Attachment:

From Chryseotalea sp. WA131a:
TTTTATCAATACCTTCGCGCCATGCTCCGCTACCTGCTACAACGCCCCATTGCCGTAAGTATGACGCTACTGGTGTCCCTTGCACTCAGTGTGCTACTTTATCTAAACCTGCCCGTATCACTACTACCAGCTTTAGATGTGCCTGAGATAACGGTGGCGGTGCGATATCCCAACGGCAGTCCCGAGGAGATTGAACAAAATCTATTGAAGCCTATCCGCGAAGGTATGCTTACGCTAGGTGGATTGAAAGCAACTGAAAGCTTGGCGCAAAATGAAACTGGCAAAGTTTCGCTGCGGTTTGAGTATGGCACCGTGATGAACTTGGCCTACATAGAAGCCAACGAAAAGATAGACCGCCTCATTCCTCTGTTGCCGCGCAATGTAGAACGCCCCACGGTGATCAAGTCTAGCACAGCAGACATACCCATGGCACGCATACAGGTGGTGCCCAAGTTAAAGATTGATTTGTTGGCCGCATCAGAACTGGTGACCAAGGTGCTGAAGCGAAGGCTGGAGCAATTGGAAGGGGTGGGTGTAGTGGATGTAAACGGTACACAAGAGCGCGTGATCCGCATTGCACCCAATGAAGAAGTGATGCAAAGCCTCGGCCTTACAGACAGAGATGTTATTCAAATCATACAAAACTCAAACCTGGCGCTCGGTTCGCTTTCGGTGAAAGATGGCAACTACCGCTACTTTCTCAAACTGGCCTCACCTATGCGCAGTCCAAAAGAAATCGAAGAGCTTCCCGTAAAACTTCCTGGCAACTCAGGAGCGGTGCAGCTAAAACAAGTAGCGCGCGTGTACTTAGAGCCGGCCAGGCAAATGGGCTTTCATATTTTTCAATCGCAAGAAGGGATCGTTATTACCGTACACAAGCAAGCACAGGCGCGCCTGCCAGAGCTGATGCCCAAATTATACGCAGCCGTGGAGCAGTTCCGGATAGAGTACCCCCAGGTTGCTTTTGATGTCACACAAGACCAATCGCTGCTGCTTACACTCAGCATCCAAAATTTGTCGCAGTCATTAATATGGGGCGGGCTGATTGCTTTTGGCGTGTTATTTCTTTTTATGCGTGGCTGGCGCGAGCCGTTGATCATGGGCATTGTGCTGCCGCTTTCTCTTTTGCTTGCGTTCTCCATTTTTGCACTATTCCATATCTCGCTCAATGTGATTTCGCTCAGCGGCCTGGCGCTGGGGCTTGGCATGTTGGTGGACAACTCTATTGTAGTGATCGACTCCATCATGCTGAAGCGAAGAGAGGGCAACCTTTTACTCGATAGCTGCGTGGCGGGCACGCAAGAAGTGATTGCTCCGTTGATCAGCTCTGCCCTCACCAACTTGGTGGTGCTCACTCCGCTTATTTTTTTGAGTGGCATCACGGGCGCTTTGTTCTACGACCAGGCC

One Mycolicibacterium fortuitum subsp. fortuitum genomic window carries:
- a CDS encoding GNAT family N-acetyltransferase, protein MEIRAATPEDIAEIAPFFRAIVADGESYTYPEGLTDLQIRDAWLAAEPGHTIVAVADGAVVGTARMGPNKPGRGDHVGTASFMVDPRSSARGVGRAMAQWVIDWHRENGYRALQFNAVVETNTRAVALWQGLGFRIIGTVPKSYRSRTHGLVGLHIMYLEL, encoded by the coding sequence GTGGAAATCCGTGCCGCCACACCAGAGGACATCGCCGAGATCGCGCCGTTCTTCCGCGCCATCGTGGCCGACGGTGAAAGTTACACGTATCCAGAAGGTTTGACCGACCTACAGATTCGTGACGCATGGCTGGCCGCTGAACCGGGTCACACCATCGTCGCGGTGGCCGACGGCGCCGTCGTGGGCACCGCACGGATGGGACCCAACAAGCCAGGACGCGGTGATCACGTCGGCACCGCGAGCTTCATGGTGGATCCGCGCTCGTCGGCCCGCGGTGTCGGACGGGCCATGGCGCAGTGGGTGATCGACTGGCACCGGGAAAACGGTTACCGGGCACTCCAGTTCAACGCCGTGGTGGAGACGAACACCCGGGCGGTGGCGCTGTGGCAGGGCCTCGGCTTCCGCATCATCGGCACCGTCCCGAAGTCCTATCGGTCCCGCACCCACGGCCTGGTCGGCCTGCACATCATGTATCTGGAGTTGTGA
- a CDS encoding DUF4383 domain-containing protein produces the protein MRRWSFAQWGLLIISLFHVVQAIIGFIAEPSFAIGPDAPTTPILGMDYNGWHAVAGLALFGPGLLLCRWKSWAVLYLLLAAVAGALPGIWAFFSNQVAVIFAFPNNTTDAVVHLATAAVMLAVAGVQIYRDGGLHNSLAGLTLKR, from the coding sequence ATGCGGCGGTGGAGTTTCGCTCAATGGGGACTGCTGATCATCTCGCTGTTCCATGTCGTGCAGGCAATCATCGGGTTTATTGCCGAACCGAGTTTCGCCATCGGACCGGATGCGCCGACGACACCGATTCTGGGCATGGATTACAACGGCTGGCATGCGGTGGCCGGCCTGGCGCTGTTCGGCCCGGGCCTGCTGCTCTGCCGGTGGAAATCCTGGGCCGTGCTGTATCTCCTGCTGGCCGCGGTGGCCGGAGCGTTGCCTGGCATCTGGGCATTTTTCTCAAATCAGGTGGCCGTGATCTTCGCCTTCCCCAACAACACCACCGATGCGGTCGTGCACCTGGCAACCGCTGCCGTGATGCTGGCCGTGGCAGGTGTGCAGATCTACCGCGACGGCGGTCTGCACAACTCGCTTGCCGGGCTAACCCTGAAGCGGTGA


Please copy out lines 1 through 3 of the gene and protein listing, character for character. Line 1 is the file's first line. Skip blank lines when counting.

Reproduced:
From Chryseotalea sp. WA131a:
TTTTATCAATACCTTCGCGCCATGCTCCGCTACCTGCTACAACGCCCCATTGCCGTAAGTATGACGCTACTGGTGTCCCTTGCACTCAGTGTGCTACTTTATCTAAACCTGCCCGTATCACTACTACCAGCTTTAGATGTGCCTGAGATAACGGTGGCGGTGCGATATCCCAACGGCAGTCCCGAGGAGATTGAACAAAATCTATTGAAGCCTATCCGCGAAGGTATGCTTACGCTAGGTGGATTGAAAGCAACTGAAAGCTTGGCGCAAAATGAAACTGGCAAAGTTTCGCTGCGGTTTGAGTATGGCACCGTGATGAACTTGGCCTACATAGAAGCCAACGAAAAGATAGACCGCCTCATTCCTCTGTTGCCGCGCAATGTAGAACGCCCCACGGTGATCAAGTCTAGCACAGCAGACATACCCATGGCACGCATACAGGTGGTGCCCAAGTTAAAGATTGATTTGTTGGCCGCATCAGAACTGGTGACCAAGGTGCTGAAGCGAAGGCTGGAGCAATTGGAAGGGGTGGGTGTAGTGGATGTAAACGGTACACAAGAGCGCGTGATCCGCATTGCACCCAATGAAGAAGTGATGCAAAGCCTCGGCCTTACAGACAGAGATGTTATTCAAATCATACAAAACTCAAACCTGGCGCTCGGTTCGCTTTCGGTGAAAGATGGCAACTACCGCTACTTTCTCAAACTGGCCTCACCTATGCGCAGTCCAAAAGAAATCGAAGAGCTTCCCGTAAAACTTCCTGGCAACTCAGGAGCGGTGCAGCTAAAACAAGTAGCGCGCGTGTACTTAGAGCCGGCCAGGCAAATGGGCTTTCATATTTTTCAATCGCAAGAAGGGATCGTTATTACCGTACACAAGCAAGCACAGGCGCGCCTGCCAGAGCTGATGCCCAAATTATACGCAGCCGTGGAGCAGTTCCGGATAGAGTACCCCCAGGTTGCTTTTGATGTCACACAAGACCAATCGCTGCTGCTTACACTCAGCATCCAAAATTTGTCGCAGTCATTAATATGGGGCGGGCTGATTGCTTTTGGCGTGTTATTTCTTTTTATGCGTGGCTGGCGCGAGCCGTTGATCATGGGCATTGTGCTGCCGCTTTCTCTTTTGCTTGCGTTCTCCATTTTTGCACTATTCCATATCTCGCTCAATGTGATTTCGCTCAGCGGCCTGGCGCTGGGGCTTGGCATGTTGGTGGACAACTCTATTGTAGTGATCGACTCCATCATGCTGAAGCGAAGAGAGGGCAACCTTTTACTCGATAGCTGCGTGGCGGGCACGCAAGAAGTGATTGCTCCGTTGATCAGCTCTGCCCTCACCAACTTGGTGGTGCTCACTCCGCTTATTTTTTTGAGTGGCATCACGGGCGCTTTGTTCTACGACCAGGCC

One Mycolicibacterium fortuitum subsp. fortuitum genomic window carries: